An NBC Bay Area analysis of state court disposition data shows thousands of felony criminal cases have been delayed for years, and sometimes even decades, in jurisdictions around California.
The analysis shows Santa Clara County Superior Court and San Francisco County Superior Court have some of the largest criminal court backlogs and the lowest percentage of felony cases resolved within a year in the state.
The same data, sent by county Superior Court administrators to California’s Judicial Council, shows in both 2015 and 2016, Santa Clara County ranked last in the state in the percentage of cases disposed of within 12 months.
A memo released in late 2017 by the Santa Clara County Superior Court disputes that data, claiming the numbers were flawed and inaccurate.
The memo came in response to a civil grand jury report that cited the Judicial Council data and blamed the low resolution rate on “a culture of complacency that tolerates delay.”
The civil grand jury report, which was released in June 2017, looked at the Judicial Council’s 2015 report and showed nearly all of cases resolved that year— 47 percent — were settled without a trial, meaning there was a guilty or no contest plea or the charges were dropped. The data released by the Judicial Council a year later showed the processing time for criminal cases actually fell to 45 percent
The Santa Clara County Superior Court memo says the felony resolution rate is actually closer to 85 percent for that same time frame.
The memo attributes the discrepancy to a miscalculation. It says the report relied on data that only includes “held to answer” cases or those cases where a defendant is kept in custody to answer charges. The court memo says the 85 percent figure includes all of the remaining felony cases in the county.
The memo shows the disposition rate for 2016-2017 dropped to 80 percent.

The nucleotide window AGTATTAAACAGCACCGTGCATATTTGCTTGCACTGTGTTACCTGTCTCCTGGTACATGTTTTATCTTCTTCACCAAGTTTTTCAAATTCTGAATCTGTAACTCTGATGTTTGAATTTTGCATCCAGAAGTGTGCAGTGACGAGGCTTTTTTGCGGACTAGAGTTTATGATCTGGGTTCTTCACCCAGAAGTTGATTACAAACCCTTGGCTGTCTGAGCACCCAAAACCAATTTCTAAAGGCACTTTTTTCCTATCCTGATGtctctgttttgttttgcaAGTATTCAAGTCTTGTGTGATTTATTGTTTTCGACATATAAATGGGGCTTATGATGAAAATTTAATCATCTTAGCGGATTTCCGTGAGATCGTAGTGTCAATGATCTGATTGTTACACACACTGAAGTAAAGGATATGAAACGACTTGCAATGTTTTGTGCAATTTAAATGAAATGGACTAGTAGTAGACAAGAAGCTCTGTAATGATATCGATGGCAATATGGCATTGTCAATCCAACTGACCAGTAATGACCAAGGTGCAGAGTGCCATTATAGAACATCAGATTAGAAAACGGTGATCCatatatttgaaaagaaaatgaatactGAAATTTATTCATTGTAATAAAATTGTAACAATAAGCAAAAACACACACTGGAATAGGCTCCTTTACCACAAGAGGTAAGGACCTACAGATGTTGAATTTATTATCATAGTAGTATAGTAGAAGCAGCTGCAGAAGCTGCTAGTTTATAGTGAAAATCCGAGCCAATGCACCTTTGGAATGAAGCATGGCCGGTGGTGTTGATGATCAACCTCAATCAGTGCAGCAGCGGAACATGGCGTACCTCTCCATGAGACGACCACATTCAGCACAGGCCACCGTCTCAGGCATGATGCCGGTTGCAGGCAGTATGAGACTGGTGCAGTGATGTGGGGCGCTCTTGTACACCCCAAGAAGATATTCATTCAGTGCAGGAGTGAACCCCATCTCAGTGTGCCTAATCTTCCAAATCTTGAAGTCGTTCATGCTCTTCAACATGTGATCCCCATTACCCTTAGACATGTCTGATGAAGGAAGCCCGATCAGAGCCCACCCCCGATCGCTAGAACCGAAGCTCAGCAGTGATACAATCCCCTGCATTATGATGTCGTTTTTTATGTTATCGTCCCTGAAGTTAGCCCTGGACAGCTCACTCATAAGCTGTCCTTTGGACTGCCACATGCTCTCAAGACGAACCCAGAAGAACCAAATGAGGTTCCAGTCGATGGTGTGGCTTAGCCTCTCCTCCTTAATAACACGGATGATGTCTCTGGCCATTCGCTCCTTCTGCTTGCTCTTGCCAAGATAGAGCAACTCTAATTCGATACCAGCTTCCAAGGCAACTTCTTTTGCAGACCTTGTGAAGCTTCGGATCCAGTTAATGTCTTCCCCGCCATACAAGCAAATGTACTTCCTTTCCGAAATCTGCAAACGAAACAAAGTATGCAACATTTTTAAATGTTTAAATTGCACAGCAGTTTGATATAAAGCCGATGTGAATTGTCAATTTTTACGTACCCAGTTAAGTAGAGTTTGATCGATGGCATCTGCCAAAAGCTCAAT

The adjusted rate still falls below the state average, which in both years, according to the state Judicial Council, is 88 percent. No matter how you calculate the Santa Clara County Superior Court rate, it still falls below similar processing time rates in other counties like San Mateo County, where the 2016 rate was 89 percent, and Sacramento County, where the rate that year was 98 percent.
Judge David De Alba, who is presiding judge at Sacramento County Superior Court, attributes his county’s high disposition rate to a culture of “cooperativeness” amongst the various justice stakeholders in the county. He also credits the county’s use of home courts.
“Many of the criminal filings both felony and misdemeanor cases are filed in what we call home courts, and they stay in those courts unless they can't be resolved and then they're sent to a trial court,” he said.
NBC Bay Area asked to talk to the judge overseeing Santa Clara County’s criminal docket about this issue. The presiding judge for Santa Clara County Superior Courts, Patricia M. Lucas, did sit down to speak about delays in the civil court, saying budget cuts dating back more than a decade were a major causes of delays in civil court.
“It’s not the way we want to run the courts,” Judge Lucas said. “The major backlogs are in family and civil (courts), and there we have wait times for people who have an emergency need for a custody order (or other needs).”
Short staff, short work hours and a lack of funding for administrative and clerical positions have created a crisis according to Lucas.
“I’d say it’s gotten worse (in the last 10 years),” Lucas said. “Because the cumulative effect of years of underfunding is really taking its toll, even in courts that were able to absorb some of (the underfunding) early on. The cumulative effects is really taking hold (now).”
NBC Bay Area also asked to speak to the judge in charge of criminal courts in Santa Clara County. However, court administrators suddenly canceled that interview and said there would be no one available to answer questions about delays specific to criminal court calendars.
The below-average disposition rate in Santa Clara County has a very real impact on the families of crime victims, many of whom wait years for their cases to be resolved, said Santa Clara County District Attorney Jeff Rosen.
“Victims are outraged. (They) are entitled to be outraged. And their District Attorney is also outraged,” Rosen told NBC Bay Area.
“We have a case from 2007 where two men raped and murdered a woman, and that hasn’t been resolved yet. That’s not just unacceptable. It’s outrageous,” Rosen added.
Rosen pointed to other case examples, including the case against Jae Williams and Randy Thompson, two self-proclaimed Satanists who were accused of murdering their high school classmate, Michael Russell, in 2009. Williams was sentenced to 26 years to life in 2014 and Thompson was found guilty in 2016.